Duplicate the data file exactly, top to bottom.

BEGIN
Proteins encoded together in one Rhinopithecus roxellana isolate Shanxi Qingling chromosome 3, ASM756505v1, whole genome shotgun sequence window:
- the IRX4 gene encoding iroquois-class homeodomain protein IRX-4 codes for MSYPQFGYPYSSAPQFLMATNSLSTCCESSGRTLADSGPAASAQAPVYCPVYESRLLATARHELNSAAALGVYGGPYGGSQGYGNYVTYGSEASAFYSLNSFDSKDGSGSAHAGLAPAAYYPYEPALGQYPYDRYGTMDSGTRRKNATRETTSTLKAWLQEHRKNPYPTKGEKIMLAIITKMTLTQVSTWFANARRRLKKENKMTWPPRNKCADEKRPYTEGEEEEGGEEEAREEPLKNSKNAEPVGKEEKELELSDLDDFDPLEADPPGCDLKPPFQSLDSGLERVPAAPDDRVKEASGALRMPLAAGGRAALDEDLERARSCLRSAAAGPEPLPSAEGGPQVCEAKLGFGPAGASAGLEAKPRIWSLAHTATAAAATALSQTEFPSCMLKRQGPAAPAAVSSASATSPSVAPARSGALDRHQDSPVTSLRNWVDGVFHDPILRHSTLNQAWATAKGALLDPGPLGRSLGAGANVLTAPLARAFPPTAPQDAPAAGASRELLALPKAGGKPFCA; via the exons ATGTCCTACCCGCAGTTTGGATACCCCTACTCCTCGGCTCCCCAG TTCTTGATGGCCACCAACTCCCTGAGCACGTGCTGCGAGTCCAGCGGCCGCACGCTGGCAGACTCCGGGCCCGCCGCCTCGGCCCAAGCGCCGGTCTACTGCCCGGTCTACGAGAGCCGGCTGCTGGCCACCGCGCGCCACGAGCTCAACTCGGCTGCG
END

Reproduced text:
Proteins encoded together in one Rhinopithecus roxellana isolate Shanxi Qingling chromosome 3, ASM756505v1, whole genome shotgun sequence window:
- the IRX4 gene encoding iroquois-class homeodomain protein IRX-4 codes for MSYPQFGYPYSSAPQFLMATNSLSTCCESSGRTLADSGPAASAQAPVYCPVYESRLLATARHELNSAAALGVYGGPYGGSQGYGNYVTYGSEASAFYSLNSFDSKDGSGSAHAGLAPAAYYPYEPALGQYPYDRYGTMDSGTRRKNATRETTSTLKAWLQEHRKNPYPTKGEKIMLAIITKMTLTQVSTWFANARRRLKKENKMTWPPRNKCADEKRPYTEGEEEEGGEEEAREEPLKNSKNAEPVGKEEKELELSDLDDFDPLEADPPGCDLKPPFQSLDSGLERVPAAPDDRVKEASGALRMPLAAGGRAALDEDLERARSCLRSAAAGPEPLPSAEGGPQVCEAKLGFGPAGASAGLEAKPRIWSLAHTATAAAATALSQTEFPSCMLKRQGPAAPAAVSSASATSPSVAPARSGALDRHQDSPVTSLRNWVDGVFHDPILRHSTLNQAWATAKGALLDPGPLGRSLGAGANVLTAPLARAFPPTAPQDAPAAGASRELLALPKAGGKPFCA; via the exons ATGTCCTACCCGCAGTTTGGATACCCCTACTCCTCGGCTCCCCAG TTCTTGATGGCCACCAACTCCCTGAGCACGTGCTGCGAGTCCAGCGGCCGCACGCTGGCAGACTCCGGGCCCGCCGCCTCGGCCCAAGCGCCGGTCTACTGCCCGGTCTACGAGAGCCGGCTGCTGGCCACCGCGCGCCACGAGCTCAACTCGGCTGCG